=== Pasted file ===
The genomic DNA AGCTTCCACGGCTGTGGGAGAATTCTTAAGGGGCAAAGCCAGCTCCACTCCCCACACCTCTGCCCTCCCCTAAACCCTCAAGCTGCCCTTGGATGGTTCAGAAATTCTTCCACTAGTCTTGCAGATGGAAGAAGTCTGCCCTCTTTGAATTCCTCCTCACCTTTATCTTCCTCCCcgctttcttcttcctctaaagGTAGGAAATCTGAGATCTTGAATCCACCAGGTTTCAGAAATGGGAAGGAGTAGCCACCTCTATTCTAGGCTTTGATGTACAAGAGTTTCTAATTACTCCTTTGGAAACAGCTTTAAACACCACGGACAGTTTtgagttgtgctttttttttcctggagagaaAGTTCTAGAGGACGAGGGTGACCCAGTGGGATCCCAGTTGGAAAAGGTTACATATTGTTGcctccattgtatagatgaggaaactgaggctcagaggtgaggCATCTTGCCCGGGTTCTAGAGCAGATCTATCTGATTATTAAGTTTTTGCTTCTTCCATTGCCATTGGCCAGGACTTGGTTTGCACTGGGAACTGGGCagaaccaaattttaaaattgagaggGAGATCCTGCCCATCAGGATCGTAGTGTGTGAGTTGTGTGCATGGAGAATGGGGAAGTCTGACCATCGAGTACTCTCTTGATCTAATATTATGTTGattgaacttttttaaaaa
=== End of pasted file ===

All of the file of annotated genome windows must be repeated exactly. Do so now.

The genomic DNA AGCTTCCACGGCTGTGGGAGAATTCTTAAGGGGCAAAGCCAGCTCCACTCCCCACACCTCTGCCCTCCCCTAAACCCTCAAGCTGCCCTTGGATGGTTCAGAAATTCTTCCACTAGTCTTGCAGATGGAAGAAGTCTGCCCTCTTTGAATTCCTCCTCACCTTTATCTTCCTCCCcgctttcttcttcctctaaagGTAGGAAATCTGAGATCTTGAATCCACCAGGTTTCAGAAATGGGAAGGAGTAGCCACCTCTATTCTAGGCTTTGATGTACAAGAGTTTCTAATTACTCCTTTGGAAACAGCTTTAAACACCACGGACAGTTTtgagttgtgctttttttttcctggagagaaAGTTCTAGAGGACGAGGGTGACCCAGTGGGATCCCAGTTGGAAAAGGTTACATATTGTTGcctccattgtatagatgaggaaactgaggctcagaggtgaggCATCTTGCCCGGGTTCTAGAGCAGATCTATCTGATTATTAAGTTTTTGCTTCTTCCATTGCCATTGGCCAGGACTTGGTTTGCACTGGGAACTGGGCagaaccaaattttaaaattgagaggGAGATCCTGCCCATCAGGATCGTAGTGTGTGAGTTGTGTGCATGGAGAATGGGGAAGTCTGACCATCGAGTACTCTCTTGATCTAATATTATGTTGattgaacttttttaaaaa